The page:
I'm slightly ashamed to say that money was one of the first things that got me thinking about not having kids. However, at this stage of the game, concern about money is absolutely one of my least important reasons for not wanting them. Nonetheless, I found the following analysis of my discretionary spending quite enlightening. Note that the percentages below are NOT percentages of my total gross income (I'd be homeless if they were!) They are instead percentage breakdowns of how I spend the money that is left over after I take care of rent, bills, savings, groceries and all that more important stuff.
36% eating out
25% clothes, shoes, and beauty products
10% entertainment: concerts, ballgames, books, magazine subscriptions, songs and videos I buy on iTunes, etc.
8% pro manicures and pedicures
7% wine (meaning wine we buy for our home cellar, not wine I buy and drink while out; this is why "wine" is different from "cocktails.")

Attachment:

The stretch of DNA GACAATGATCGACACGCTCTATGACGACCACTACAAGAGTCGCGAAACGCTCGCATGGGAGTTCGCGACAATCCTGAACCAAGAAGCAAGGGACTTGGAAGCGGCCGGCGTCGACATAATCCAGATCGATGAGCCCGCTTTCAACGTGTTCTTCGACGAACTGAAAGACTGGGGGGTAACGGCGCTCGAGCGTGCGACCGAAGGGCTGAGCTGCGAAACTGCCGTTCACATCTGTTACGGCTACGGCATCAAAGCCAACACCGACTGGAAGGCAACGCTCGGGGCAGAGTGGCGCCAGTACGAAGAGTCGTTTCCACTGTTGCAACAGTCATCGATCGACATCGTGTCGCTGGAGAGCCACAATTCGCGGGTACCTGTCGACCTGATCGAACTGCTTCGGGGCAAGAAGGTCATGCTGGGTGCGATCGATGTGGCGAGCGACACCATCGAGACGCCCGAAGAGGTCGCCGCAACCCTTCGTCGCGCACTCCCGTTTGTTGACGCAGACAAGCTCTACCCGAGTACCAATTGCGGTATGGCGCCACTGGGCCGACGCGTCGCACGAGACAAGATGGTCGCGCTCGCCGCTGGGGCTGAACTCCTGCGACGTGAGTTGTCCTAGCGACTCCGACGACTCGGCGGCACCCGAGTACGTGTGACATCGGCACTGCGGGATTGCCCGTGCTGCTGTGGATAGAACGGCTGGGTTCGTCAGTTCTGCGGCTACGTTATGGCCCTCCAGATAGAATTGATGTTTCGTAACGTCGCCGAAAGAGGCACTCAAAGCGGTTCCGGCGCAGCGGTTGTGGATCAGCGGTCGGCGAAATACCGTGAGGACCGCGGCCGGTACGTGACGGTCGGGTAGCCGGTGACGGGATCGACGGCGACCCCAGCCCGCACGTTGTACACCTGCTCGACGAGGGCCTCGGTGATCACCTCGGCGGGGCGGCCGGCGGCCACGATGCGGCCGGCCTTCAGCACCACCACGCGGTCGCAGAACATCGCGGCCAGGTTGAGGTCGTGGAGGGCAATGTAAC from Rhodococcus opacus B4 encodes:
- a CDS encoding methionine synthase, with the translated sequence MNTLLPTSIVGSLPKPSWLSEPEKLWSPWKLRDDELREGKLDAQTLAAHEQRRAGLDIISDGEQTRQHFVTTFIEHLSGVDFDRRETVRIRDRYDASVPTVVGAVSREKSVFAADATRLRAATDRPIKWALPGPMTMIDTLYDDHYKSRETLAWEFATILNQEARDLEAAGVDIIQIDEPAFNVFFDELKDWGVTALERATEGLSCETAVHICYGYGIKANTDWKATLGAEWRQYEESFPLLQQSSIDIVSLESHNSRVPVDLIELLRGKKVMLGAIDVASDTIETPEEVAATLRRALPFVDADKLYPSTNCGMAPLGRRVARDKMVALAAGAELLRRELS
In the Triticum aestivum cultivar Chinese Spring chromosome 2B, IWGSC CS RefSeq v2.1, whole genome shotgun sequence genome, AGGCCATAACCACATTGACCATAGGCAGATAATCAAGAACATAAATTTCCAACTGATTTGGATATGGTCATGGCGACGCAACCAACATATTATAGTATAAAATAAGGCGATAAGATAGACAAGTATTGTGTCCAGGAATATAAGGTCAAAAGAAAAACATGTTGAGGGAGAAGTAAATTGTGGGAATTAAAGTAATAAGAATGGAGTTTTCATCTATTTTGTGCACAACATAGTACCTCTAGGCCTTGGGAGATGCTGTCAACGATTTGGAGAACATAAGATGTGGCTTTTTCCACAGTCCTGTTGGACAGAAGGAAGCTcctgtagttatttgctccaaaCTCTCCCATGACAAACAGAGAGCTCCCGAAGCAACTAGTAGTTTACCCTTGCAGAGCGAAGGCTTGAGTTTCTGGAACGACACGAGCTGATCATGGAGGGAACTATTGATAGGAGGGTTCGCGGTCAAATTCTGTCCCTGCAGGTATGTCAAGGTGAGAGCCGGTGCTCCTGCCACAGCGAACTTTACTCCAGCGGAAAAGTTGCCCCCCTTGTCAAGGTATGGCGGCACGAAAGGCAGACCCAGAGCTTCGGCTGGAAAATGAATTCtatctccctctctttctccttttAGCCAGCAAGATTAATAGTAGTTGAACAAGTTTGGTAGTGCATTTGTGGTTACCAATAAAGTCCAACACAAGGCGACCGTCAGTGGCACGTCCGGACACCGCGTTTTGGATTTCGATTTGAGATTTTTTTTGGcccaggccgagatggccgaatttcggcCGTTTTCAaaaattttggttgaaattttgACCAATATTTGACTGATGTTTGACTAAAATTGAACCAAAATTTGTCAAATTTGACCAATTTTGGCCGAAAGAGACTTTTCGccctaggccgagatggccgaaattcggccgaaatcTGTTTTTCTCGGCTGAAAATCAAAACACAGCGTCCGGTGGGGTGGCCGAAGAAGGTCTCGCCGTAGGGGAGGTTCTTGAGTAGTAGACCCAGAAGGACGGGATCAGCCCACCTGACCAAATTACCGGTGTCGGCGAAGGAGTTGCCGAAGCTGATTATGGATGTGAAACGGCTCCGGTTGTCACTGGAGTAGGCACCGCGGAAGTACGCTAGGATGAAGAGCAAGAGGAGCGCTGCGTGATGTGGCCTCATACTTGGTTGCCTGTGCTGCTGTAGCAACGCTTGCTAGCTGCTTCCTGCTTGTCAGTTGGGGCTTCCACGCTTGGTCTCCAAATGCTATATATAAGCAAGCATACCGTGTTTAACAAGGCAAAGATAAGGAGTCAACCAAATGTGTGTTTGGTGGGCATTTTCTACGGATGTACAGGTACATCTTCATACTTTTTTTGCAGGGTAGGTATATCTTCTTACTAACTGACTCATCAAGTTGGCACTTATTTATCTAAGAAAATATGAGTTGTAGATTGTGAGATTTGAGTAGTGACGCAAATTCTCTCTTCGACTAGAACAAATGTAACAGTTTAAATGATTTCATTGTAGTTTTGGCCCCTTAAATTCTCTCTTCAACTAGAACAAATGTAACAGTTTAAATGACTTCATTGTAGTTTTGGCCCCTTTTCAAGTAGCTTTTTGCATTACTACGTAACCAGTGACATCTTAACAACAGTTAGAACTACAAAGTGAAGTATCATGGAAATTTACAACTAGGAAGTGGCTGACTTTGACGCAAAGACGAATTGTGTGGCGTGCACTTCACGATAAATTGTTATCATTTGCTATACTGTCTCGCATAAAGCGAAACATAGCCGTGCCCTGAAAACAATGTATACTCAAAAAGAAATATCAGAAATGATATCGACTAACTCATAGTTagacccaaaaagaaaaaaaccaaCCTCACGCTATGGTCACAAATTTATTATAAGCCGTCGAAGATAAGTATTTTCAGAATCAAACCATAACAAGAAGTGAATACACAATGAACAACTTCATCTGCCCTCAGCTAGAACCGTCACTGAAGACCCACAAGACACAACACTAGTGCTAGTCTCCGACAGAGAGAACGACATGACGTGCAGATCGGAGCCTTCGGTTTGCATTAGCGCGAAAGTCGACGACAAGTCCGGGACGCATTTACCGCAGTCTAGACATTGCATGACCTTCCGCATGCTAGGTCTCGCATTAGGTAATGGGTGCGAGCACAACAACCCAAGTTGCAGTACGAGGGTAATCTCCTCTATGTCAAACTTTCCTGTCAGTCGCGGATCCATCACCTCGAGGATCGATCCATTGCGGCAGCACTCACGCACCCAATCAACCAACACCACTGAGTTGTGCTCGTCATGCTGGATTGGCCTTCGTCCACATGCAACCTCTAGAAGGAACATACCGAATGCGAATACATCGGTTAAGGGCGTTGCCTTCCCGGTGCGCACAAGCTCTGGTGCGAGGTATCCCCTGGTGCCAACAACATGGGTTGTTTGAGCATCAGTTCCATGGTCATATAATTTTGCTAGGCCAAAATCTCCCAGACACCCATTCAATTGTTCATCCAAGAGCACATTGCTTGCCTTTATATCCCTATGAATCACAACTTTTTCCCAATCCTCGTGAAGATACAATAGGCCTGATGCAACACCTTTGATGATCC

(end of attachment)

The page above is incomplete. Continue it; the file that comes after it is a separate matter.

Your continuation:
If I had children, almost all of the above budget categories would take severe hits, if not be wiped out entirely. And that just isn't something I want to contemplate. I had trouble recently when I was tweaking my personal budget, and wondering if I could really cut the cocktails back to $150 a month instead of $200 or so. (This is not as much as it sounds like; I live in a city where cocktails are often $15 a pop.) What if that cocktails budget suddenly went to zero, along with the time and opportunity to enjoy them?
Why would I do that to myself? I could see doing it if, say, I took a big pay cut to work in a job I'd enjoy more (like possibly teaching, as I discussed in my post of yesterday), but that's a personal tradeoff. Giving up all these things I enjoy solely for the benefit of a child is totally different, and it just isn't in me.
At the end of the day, the one BIG reason I don't want children is because I can't fathom handing my whole life over to someone else, and money is only one aspect of that.